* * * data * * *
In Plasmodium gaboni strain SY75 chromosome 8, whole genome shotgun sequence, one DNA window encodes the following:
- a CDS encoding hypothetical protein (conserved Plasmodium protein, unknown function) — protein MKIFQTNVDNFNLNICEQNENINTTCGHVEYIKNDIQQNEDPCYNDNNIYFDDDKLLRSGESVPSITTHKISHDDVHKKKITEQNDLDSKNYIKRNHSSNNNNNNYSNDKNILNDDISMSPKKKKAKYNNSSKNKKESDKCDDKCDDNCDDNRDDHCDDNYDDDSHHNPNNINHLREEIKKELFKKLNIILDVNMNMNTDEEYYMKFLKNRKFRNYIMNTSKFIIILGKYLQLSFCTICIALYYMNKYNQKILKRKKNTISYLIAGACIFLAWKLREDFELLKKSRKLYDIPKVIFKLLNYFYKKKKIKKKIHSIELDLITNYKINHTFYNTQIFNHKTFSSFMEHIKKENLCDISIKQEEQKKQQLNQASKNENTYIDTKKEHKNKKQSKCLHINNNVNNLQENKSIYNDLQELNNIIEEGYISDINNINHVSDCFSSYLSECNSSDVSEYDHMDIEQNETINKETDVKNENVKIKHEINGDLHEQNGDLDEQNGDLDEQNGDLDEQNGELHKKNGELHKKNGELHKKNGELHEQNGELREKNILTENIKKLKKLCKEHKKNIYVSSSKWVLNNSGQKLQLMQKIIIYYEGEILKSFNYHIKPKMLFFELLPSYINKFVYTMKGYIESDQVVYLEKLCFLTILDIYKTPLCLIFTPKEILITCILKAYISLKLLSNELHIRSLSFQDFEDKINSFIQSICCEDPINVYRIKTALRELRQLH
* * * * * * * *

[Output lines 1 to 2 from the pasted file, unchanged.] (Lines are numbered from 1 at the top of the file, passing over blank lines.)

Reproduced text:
In Plasmodium gaboni strain SY75 chromosome 8, whole genome shotgun sequence, one DNA window encodes the following:
- a CDS encoding hypothetical protein (conserved Plasmodium protein, unknown function) — protein MKIFQTNVDNFNLNICEQNENINTTCGHVEYIKNDIQQNEDPCYNDNNIYFDDDKLLRSGESVPSITTHKISHDDVHKKKITEQNDLDSKNYIKRNHSSNNNNNNYSNDKNILNDDISMSPKKKKAKYNNSSKNKKESDKCDDKCDDNCDDNRDDHCDDNYDDDSHHNPNNINHLREEIKKELFKKLNIILDVNMNMNTDEEYYMKFLKNRKFRNYIMNTSKFIIILGKYLQLSFCTICIALYYMNKYNQKILKRKKNTISYLIAGACIFLAWKLREDFELLKKSRKLYDIPKVIFKLLNYFYKKKKIKKKIHSIELDLITNYKINHTFYNTQIFNHKTFSSFMEHIKKENLCDISIKQEEQKKQQLNQASKNENTYIDTKKEHKNKKQSKCLHINNNVNNLQENKSIYNDLQELNNIIEEGYISDINNINHVSDCFSSYLSECNSSDVSEYDHMDIEQNETINKETDVKNENVKIKHEINGDLHEQNGDLDEQNGDLDEQNGDLDEQNGELHKKNGELHKKNGELHKKNGELHEQNGELREKNILTENIKKLKKLCKEHKKNIYVSSSKWVLNNSGQKLQLMQKIIIYYEGEILKSFNYHIKPKMLFFELLPSYINKFVYTMKGYIESDQVVYLEKLCFLTILDIYKTPLCLIFTPKEILITCILKAYISLKLLSNELHIRSLSFQDFEDKINSFIQSICCEDPINVYRIKTALRELRQLH